Web Accessibility and ADA Compliance
What is ADA Compliance?
The Americans with Disabilities Act (ADA) Standards for Accessible Design state that all electronic and information technology must be accessible to people with disabilities. Simply stated, ADA compliance means we make every effort to ensure the context and content of all items on the website can be accessed by those with visual, manual or hearing impairments.
Why do we need to make our content accessible?
To comply with the ADA, documents posted online must be screen-reader friendly. Screen-reader software is a form of assistive technology that reads a screen's display aloud to the user.
In addition, all multimedia resources must be captioned. Captioned media displays the audio content of a program as text on-screen, is synchronized with the dialogue of the speaker, and includes auditory information such as sound-effects. This provides accessibility for individuals who are deaf or hard-of-hearing, while also benefiting individuals with diverse learning abilities and whose primary language is not English.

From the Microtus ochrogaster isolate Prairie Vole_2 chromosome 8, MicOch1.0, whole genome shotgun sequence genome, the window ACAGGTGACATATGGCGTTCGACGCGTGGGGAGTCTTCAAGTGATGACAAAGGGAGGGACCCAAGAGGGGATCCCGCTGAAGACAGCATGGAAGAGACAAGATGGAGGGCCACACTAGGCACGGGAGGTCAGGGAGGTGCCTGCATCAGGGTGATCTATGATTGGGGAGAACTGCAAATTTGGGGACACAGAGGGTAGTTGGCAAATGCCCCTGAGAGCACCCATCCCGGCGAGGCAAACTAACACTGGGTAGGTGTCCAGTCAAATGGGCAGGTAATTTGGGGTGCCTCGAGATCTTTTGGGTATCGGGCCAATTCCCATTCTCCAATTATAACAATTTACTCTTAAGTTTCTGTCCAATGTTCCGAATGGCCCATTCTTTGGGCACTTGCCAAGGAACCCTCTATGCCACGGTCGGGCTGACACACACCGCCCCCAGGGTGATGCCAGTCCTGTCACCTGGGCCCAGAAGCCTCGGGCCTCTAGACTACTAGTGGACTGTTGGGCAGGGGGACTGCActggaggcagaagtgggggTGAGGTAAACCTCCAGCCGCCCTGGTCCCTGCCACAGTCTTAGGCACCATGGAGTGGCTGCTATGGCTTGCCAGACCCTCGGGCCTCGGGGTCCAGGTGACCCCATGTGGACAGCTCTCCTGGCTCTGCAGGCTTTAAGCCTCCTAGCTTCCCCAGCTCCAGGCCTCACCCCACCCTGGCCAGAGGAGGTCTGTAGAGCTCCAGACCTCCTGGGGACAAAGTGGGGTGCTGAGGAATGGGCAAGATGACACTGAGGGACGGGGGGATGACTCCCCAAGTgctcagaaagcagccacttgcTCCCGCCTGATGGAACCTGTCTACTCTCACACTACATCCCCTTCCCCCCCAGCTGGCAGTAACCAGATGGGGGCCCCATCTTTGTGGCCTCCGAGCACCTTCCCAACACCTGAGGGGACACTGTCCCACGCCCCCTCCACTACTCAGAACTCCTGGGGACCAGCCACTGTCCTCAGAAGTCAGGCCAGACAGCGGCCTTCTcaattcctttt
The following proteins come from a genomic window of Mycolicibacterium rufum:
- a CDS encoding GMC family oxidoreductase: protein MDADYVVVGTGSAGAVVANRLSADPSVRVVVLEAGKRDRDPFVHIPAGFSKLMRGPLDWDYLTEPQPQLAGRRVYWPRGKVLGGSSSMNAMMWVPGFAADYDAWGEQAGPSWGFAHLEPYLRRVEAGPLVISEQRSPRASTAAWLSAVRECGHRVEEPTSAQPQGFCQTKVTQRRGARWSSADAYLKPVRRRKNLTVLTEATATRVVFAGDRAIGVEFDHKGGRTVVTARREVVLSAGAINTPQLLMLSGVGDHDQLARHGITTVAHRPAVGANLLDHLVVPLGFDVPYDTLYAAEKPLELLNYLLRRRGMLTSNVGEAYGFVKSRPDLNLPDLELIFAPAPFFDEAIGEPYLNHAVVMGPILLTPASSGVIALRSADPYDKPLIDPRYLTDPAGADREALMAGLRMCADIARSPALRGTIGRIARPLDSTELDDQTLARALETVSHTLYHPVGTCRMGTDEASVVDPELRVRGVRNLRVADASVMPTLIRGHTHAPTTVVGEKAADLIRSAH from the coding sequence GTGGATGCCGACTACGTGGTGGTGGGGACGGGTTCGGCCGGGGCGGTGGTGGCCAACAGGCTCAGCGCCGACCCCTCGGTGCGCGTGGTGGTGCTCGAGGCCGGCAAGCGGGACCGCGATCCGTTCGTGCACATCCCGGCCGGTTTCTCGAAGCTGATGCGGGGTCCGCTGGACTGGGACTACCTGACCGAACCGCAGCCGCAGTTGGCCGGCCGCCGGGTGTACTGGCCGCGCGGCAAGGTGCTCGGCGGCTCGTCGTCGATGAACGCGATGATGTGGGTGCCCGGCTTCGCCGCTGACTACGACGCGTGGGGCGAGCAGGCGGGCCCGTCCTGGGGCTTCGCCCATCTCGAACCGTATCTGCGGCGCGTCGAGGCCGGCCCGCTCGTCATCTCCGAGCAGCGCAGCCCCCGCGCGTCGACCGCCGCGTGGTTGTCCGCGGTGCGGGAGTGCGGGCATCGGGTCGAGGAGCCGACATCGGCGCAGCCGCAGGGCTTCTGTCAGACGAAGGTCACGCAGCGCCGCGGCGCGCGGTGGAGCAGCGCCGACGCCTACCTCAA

How does assistive technology work?
Assistive Technologies (AT) screen readers help disabled individuals use any website. These tools, often built into specialized web browsers, can automatically read text and describe the content of images for the blind, expand text size or control screen color contrasts for people with impaired vision, or allow deaf users to receive a translation of an audio transmission. For assistive technologies to work; however, the web page must be created following either Section 508 or W3C standards.
What are my options for making files accessible?
Accessible documents have an established reading order, as well as visual elements that are tagged with alternative text descriptions. These features are needed for assistive technology to comprehensively and accurately communicate the information to the reader.
Below are some options for web accessibility and making files accessible:
- Create a web page containing your information rather than posting a document. If inserting photos or design elements, you must provide alternative text to tag the images. By tagging the images, the information you are communicating is both screen-reader friendly and visually appealing.
- Create an accessible version of your file. See the Resources and Tutorials section for instructions on how to to make various files accessible, as well as other helpful tutorials, guidelines, and evaluation tools.
- Tag a PDF of your document. (this can be more time consuming than creating a web page.) Tagging a PDF allows the screen reader to read the main text and alternative image text in the correct order. Adobe Acrobat Pro is required to do this. Go to WebAIM's website or the Resources and Tutorials section to learn how to tag a PDF.